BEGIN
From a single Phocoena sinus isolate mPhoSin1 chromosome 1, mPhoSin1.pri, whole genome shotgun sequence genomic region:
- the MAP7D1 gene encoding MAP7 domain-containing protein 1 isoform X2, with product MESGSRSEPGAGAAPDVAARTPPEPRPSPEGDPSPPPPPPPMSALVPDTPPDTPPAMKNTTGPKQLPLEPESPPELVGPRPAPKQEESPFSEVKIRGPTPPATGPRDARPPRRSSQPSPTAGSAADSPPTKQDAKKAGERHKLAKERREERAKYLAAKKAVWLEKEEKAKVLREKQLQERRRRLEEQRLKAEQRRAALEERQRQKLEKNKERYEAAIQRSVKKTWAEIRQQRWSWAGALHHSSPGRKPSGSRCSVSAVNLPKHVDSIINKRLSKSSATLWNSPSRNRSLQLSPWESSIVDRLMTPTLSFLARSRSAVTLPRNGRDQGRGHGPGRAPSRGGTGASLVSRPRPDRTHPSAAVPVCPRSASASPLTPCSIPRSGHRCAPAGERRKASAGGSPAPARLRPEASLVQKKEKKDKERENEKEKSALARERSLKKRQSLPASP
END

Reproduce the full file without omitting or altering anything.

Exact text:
From a single Phocoena sinus isolate mPhoSin1 chromosome 1, mPhoSin1.pri, whole genome shotgun sequence genomic region:
- the MAP7D1 gene encoding MAP7 domain-containing protein 1 isoform X2, with product MESGSRSEPGAGAAPDVAARTPPEPRPSPEGDPSPPPPPPPMSALVPDTPPDTPPAMKNTTGPKQLPLEPESPPELVGPRPAPKQEESPFSEVKIRGPTPPATGPRDARPPRRSSQPSPTAGSAADSPPTKQDAKKAGERHKLAKERREERAKYLAAKKAVWLEKEEKAKVLREKQLQERRRRLEEQRLKAEQRRAALEERQRQKLEKNKERYEAAIQRSVKKTWAEIRQQRWSWAGALHHSSPGRKPSGSRCSVSAVNLPKHVDSIINKRLSKSSATLWNSPSRNRSLQLSPWESSIVDRLMTPTLSFLARSRSAVTLPRNGRDQGRGHGPGRAPSRGGTGASLVSRPRPDRTHPSAAVPVCPRSASASPLTPCSIPRSGHRCAPAGERRKASAGGSPAPARLRPEASLVQKKEKKDKERENEKEKSALARERSLKKRQSLPASP